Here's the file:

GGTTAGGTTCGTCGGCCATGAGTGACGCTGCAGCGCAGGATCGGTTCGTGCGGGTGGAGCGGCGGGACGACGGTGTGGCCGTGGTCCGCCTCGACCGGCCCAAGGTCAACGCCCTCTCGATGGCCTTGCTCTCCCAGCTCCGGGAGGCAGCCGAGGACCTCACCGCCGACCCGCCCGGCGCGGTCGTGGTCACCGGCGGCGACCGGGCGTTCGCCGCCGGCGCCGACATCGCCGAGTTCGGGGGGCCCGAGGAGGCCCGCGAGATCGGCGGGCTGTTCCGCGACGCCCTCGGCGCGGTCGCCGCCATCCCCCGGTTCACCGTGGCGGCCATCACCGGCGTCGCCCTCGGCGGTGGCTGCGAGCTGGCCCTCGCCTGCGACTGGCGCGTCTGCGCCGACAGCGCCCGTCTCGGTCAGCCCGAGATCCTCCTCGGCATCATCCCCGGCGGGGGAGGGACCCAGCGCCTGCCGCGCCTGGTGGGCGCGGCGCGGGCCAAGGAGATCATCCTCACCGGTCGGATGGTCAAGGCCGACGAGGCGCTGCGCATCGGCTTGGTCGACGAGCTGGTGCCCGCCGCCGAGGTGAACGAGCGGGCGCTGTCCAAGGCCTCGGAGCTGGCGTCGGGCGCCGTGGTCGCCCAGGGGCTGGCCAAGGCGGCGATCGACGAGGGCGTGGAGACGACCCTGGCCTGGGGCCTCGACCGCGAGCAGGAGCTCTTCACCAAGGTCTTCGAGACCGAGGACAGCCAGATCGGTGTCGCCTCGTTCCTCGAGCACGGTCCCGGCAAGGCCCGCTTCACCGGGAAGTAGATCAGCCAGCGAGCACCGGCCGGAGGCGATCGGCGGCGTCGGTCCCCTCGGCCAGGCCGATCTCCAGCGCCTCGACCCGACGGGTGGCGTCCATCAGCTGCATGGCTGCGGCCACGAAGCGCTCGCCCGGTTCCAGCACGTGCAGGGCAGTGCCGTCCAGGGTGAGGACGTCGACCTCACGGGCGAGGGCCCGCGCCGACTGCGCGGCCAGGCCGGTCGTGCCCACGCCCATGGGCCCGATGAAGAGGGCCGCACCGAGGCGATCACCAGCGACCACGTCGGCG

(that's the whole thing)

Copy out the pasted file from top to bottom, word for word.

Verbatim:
GGTTAGGTTCGTCGGCCATGAGTGACGCTGCAGCGCAGGATCGGTTCGTGCGGGTGGAGCGGCGGGACGACGGTGTGGCCGTGGTCCGCCTCGACCGGCCCAAGGTCAACGCCCTCTCGATGGCCTTGCTCTCCCAGCTCCGGGAGGCAGCCGAGGACCTCACCGCCGACCCGCCCGGCGCGGTCGTGGTCACCGGCGGCGACCGGGCGTTCGCCGCCGGCGCCGACATCGCCGAGTTCGGGGGGCCCGAGGAGGCCCGCGAGATCGGCGGGCTGTTCCGCGACGCCCTCGGCGCGGTCGCCGCCATCCCCCGGTTCACCGTGGCGGCCATCACCGGCGTCGCCCTCGGCGGTGGCTGCGAGCTGGCCCTCGCCTGCGACTGGCGCGTCTGCGCCGACAGCGCCCGTCTCGGTCAGCCCGAGATCCTCCTCGGCATCATCCCCGGCGGGGGAGGGACCCAGCGCCTGCCGCGCCTGGTGGGCGCGGCGCGGGCCAAGGAGATCATCCTCACCGGTCGGATGGTCAAGGCCGACGAGGCGCTGCGCATCGGCTTGGTCGACGAGCTGGTGCCCGCCGCCGAGGTGAACGAGCGGGCGCTGTCCAAGGCCTCGGAGCTGGCGTCGGGCGCCGTGGTCGCCCAGGGGCTGGCCAAGGCGGCGATCGACGAGGGCGTGGAGACGACCCTGGCCTGGGGCCTCGACCGCGAGCAGGAGCTCTTCACCAAGGTCTTCGAGACCGAGGACAGCCAGATCGGTGTCGCCTCGTTCCTCGAGCACGGTCCCGGCAAGGCCCGCTTCACCGGGAAGTAGATCAGCCAGCGAGCACCGGCCGGAGGCGATCGGCGGCGTCGGTCCCCTCGGCCAGGCCGATCTCCAGCGCCTCGACCCGACGGGTGGCGTCCATCAGCTGCATGGCTGCGGCCACGAAGCGCTCGCCCGGTTCCAGCACGTGCAGGGCAGTGCCGTCCAGGGTGAGGACGTCGACCTCACGGGCGAGGGCCCGCGCCGACTGCGCGGCCAGGCCGGTCGTGCCCACGCCCATGGGCCCGATGAAGAGGGCCGCACCGAGGCGATCACCAGCGACCACGTCGGCG